How to pay all Treasury bills without increasing the debt limit


The news is rife with dire warnings about what will happen if Congress doesn’t lift the debt ceiling and the U.S. Treasury defaults on its debts.

Conservative House Republicans in the new Congress have pledged to block any increase in the debt ceiling without a deal to cut the government’s massive deficit spending. President Biden has vowed not to negotiate and says Congress needs to pass a clean bill that will only raise the debt ceiling.

Unless Congress raises the debt limit, Treasury Secretary Janet Yellen estimates that the Treasury will run out of money sometime in June and will not be able to pay all of its bills, leaving the outstanding debt of the U.S. Treasury in default.

It would be ridiculous, wouldn’t it, if the Treasury failed to pay its debts while owning more than half a trillion dollars of the most classic monetary asset there is: gold. If there is a way to convert the gold in the Treasury’s bank account into cash, the government can pay its bills through the end of fiscal year 2023 without an increase in the debt limit. There is a way, and it has been done several times in the past. All it takes is the passage of a bill that changes a few words to the existing law — a bill that both Republicans and Democrats should support.

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The Treasury holds a lot of gold: 261.5 million ounces, or more than 8,170 tons. The market price of gold is about $1,940 an ounce, so Treasury gold is actually worth about $507 billion. Due to a law passed in 1973, the Gold Reserve Act requires the Treasury to value its gold at $42.22 an ounce — a number 50 years out of date and unrelated to reality. Gold is, in fact, a hugely undervalued monetary asset of the Treasury. Contrary to the false idea that the Treasury is issuing a trillion dollar platinum coin, the gold owned by the U.S. Treasury is real; because of an outdated law, the Treasury simply values ​​it at an absurdly low price.

With the proposed change, the Treasury could simply issue gold certificates at the market value of its gold and deposit those certificates into its account with the Federal Reserve. The Fed will credit the Treasury account with an equivalent dollar value, and the Treasury can spend the money as needed. The Treasury has already deposited $11 billion in gold certificates with the Fed. If the Treasury revalues ​​its gold holdings to current prices, we calculate that it could deposit $494 billion in new gold certificates with the Fed – creating $494 billion in disposable dollars without creating an additional penny of Treasury debt.

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The Gold Reserve Act, as amended in 1973, provides that: “The Secretary [of the Treasury] may issue gold certificates against other gold in the Treasury. The secretary may prescribe the form and name of the certificates.” So the authorization to create gold certificates couldn’t be more clear.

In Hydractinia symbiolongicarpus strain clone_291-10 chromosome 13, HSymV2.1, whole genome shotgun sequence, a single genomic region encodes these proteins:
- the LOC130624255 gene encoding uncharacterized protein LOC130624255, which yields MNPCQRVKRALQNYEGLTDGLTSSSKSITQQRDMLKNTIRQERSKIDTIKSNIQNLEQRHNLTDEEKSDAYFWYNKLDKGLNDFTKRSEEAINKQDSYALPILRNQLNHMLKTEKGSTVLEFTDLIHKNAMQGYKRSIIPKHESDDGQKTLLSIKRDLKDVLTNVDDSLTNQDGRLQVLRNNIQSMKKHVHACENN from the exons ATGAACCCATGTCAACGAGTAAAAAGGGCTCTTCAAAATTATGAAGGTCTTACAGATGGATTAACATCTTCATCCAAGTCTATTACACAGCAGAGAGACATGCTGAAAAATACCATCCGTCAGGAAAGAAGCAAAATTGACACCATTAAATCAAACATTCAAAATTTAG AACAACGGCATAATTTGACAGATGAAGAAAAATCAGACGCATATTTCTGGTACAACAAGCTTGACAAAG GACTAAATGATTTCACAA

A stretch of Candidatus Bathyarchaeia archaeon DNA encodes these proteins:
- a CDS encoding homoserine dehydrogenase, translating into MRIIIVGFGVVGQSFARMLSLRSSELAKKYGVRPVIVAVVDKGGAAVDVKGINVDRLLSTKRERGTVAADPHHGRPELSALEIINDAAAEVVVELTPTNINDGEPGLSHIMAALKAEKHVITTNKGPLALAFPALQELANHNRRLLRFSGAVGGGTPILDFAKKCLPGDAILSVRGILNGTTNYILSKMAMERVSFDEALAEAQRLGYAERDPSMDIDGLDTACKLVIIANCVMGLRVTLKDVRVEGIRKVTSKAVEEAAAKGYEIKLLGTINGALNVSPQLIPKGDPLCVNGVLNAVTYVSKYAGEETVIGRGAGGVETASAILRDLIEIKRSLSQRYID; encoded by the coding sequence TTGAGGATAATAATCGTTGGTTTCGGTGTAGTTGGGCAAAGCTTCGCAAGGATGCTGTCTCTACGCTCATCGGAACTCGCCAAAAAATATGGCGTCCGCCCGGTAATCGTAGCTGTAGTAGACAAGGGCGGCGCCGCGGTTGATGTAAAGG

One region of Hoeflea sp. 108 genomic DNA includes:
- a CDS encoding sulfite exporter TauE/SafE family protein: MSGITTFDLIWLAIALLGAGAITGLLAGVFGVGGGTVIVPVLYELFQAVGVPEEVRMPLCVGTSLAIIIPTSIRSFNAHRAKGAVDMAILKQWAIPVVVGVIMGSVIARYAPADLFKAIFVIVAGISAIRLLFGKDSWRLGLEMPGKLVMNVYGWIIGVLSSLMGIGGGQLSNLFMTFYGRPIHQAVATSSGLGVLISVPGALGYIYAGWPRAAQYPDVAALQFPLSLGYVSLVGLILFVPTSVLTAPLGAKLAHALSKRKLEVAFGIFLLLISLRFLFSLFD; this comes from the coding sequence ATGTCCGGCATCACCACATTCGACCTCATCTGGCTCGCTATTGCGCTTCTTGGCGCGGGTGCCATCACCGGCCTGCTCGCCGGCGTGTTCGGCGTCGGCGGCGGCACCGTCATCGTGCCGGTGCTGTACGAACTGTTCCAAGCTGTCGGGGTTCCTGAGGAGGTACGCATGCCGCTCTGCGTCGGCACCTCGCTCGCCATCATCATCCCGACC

Then come the words that need a change in the law: “The number of certificates outstanding must not exceed the value (before the issue of those certificates, of 42 and two ninth dollars per fine troy ounce) of the gold held against the gold certificates. .” New legislation is needed to amend the Gold Reserve Act and delete “42 and two ninth dollars” and replace it with “current market value (as determined by the Secretary at the time of issue).”

voila! The Treasury has $494 billion more in cash with no additional debt. The president’s budget proposed a deficit of $1.2 trillion for fiscal 2023 so the additional funds should take the treasury from the current June TUSEN to easily past the end of fiscal 2023 allowing the new majority of the Republican House and the Democratic Senate majority are given time to negotiate, in normal order, and approve a fiscal year 2024 budget with spending cuts, and approve a new debt ceiling of appropriate size to facilitate government financing in fiscal 2024 and beyond.

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By recognizing only the true market value of the Treasury’s gold supply, the intense embarrassment to the government and Congress of impending Treasury bankruptcy can be completely avoided. Indeed, it is ironic that in a world of inflated fiat currency and massive funding shortfalls, the government can remain solvent simply by recognizing the true value of the government’s gold reserves. There are no budgetary tricks involved. It has been done before and can work again.

Alex J. Pollock is a senior fellow at the Mises Institute and the co-author of the new bookSurprised again! – The covid crisis and the new market bubble. Paul H. Kupiec is a senior fellow at the American Enterprise Institute.


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